Over time, we believe that together with the community of Loopers, we will be able to show that using Loop is not only safer and more effective than traditional open loop therapy, but that it also improves quality of life by reducing much of the burden of managing diabetes. We believe that demonstrably improving quality of life will be impactful to health insurance payers.
We don’t usually like talking about things before they are nearly ready to ship. In this case we feel that there is great value to the community and industry in transparently sharing everything we do along the way. As we have more to share, you can follow along on our blog, and our Twitter and Facebook feeds.
Tidepool Loop is a project built upon on the shoulders of the do-it-yourself giants in the #WeAreNotWaiting community who laid the foundation for this incredible opportunity. I encourage you to read the original vision and history of Loop, written by Nate Racklyeft, the founding developer.
We are humbled by the countless contributions of the diabetes community to make this all possible, and welcome the exciting journey ahead to bring more choice to people with diabetes. To all of you who got us this far, thank you!
Still have questions?
What devices will Tidepool Loop work with?
Insulet’s Omnipod DASH is the first commercial device announced to be compatible with Tidepool Loop when it is released. We will keep this page up to date with the latest information as new news is shared with the diabetes community.
Does this mean that the DIY version of Loop will no longer be available?
Open source projects often continue life of their own outside of officially supported versions. Tidepool will not support or maintain these projects, but others in the community may.
The Tidepool version of Loop in the App Store will be the only version that Tidepool supports and takes responsibility for. We hope that for a lot of people, the existence of an officially supported version of Loop will be an awesome alternative to the DIY version. But we also believe that some folks may wish to continue using their own DIY versions. (For what it’s worth, many of us at Tidepool use Loop, OpenAPS, Nightscout and many other DIY projects.)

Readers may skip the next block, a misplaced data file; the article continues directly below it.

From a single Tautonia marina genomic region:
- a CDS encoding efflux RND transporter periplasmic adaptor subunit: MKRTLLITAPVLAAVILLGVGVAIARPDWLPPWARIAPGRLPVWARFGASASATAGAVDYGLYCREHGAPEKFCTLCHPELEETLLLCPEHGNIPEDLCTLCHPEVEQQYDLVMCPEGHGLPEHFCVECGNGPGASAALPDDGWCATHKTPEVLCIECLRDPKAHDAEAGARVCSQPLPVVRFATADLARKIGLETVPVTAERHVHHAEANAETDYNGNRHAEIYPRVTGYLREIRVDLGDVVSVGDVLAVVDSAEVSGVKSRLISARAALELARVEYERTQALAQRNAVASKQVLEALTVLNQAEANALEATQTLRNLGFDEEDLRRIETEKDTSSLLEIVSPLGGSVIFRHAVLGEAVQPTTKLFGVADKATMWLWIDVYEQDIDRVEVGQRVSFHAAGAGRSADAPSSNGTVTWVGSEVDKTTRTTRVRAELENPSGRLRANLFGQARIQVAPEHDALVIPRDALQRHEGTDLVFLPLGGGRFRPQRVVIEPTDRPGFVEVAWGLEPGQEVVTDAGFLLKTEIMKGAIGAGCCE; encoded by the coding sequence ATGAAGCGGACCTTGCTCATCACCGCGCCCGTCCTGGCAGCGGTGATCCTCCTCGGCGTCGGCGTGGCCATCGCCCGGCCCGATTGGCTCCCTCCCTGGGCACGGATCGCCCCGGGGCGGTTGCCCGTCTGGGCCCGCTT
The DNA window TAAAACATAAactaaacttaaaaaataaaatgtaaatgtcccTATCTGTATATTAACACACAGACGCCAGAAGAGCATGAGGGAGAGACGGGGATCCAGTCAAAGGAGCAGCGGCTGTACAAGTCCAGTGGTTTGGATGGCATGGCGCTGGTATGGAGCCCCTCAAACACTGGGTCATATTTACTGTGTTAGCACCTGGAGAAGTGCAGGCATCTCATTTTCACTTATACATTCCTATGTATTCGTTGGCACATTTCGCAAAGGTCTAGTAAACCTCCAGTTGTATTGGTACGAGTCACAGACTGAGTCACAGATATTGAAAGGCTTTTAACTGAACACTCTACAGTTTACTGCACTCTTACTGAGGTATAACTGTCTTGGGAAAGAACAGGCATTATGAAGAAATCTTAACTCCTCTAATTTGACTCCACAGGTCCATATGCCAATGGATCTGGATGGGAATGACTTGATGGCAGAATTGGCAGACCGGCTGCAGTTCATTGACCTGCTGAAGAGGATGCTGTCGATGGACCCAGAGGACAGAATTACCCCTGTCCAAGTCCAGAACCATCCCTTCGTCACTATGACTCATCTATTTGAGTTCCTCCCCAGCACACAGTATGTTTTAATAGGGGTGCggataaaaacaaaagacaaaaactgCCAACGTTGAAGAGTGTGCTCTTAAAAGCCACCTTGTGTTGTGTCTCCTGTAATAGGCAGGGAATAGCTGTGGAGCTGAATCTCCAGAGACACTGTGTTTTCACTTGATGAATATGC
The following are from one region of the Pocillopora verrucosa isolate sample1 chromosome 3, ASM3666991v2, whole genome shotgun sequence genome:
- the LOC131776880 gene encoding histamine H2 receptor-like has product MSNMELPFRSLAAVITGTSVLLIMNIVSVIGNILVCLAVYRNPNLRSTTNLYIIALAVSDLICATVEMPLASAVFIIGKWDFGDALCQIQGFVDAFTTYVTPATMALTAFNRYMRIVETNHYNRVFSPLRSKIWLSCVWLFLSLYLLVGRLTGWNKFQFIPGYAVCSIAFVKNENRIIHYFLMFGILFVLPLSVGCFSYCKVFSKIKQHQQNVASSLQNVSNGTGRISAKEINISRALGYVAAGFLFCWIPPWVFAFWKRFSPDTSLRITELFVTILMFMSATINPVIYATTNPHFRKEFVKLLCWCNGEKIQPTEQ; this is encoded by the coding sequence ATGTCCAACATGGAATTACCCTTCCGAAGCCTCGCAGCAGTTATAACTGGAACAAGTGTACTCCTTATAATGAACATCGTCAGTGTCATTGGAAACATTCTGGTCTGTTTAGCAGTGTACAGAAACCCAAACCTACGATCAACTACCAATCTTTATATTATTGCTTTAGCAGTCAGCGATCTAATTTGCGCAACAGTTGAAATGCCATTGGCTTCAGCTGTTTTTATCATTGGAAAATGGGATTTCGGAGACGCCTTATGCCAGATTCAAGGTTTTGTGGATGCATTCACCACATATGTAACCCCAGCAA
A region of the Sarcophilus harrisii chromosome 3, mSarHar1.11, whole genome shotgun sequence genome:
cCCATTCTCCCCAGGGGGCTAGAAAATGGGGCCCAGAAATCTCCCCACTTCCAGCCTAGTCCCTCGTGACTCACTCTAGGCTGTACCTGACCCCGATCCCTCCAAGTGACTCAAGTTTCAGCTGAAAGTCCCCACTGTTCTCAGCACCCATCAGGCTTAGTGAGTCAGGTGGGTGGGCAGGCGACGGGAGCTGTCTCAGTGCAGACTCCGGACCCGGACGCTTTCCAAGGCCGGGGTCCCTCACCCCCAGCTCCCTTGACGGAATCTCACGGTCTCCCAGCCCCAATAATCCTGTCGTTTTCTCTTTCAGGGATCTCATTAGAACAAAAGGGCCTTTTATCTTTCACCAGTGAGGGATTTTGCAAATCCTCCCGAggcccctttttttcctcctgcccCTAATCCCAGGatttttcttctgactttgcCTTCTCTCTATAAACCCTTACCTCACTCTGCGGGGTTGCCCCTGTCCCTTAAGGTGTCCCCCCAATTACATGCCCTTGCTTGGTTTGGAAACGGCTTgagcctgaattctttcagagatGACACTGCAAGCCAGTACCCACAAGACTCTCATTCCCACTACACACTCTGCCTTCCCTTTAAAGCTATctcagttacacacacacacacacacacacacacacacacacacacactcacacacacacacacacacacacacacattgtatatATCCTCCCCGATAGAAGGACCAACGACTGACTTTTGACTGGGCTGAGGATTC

Will Tidepool accept community contributions to the Tidepool Loop code?
Absolutely. While Tidepool will ultimately be responsible for code, we will definitely consider all community contributions, and will also make our code openly available.
What is the business model for Tidepool Loop?
Tidepool is engaging with several device manufacturers, and we are actively working to establish commercial agreements with them to support the work behind Tidepool Loop. After all, we think it will be good for the community and good for their business. As soon as we are able to share that information with you, we will.
How much will Tidepool Loop cost?
We are engaging with payers (health insurance providers) to establish a reimbursement pathway for Tidepool Loop. This will take some time. We don’t yet know what the pricing model for Tidepool Loop will be, but we are keenly aware that asking end users to pay for it out of pocket would be a bad idea. We’ll keep the community updated as this proceeds.
Are Pete Schwamb and Katie DiSimone really joining Tidepool?
Yes, we’re super excited. As the creator of RileyLink and lead maintainer of the DIY Loop, Pete has had an incredible impact on the community. And Katie’s stellar work on LoopDocs.org show her dedication to the community. We’re thrilled to have them both join the Tidepool team.
Does that mean that Pete and Katie will no longer be contributing to DIY efforts?
No, it does not. Many Tidepool employees contribute to open source and DIY efforts outside of their Tidepool responsibilities.
What sort of conversations have you had with the FDA about Tidepool Loop?
From Tidepool’s beginning, we believe in engaging early and often with the FDA. Our commitment to openness and transparency means we will share our meeting minutes with the FDA with the Tidepool community on tidepool.org/documents as they are approved.
I’m a software developer, customer support person, quality assurance engineer, designer, program manager… and I love Loop… Can I work at Tidepool?
We’d love to hear from you! We are indeed hiring and growing the team. Please check out tidepool.org/jobs and get in touch.
What about Tidepool Web/Uploader/Mobile?
Tidepool’s mission is to make diabetes data more accessible, meaningful, and actionable. Tidepool Loop fits into the “actionable” part nicely, but there’s still plenty of work for us to improve and iterate upon the rest of our software. That work will not stop, if anything, we expect it to pick up as we add more people to the Tidepool team (PS. Did we mention we’re hiring? Check out our jobs page for more information!)
What about Android?
We’re going to start with the iPhone version first, but we fully intend to address Android users in the future.
When, when, when?
We don’t know yet. We are just getting started. The current DIY Loop codebase is an incredible start, but it would be irresponsible and premature to predict how long it will take to do everything necessary to get a regulated version of Tidepool Loop into the App Store. We promise we will keep you updated as things progress.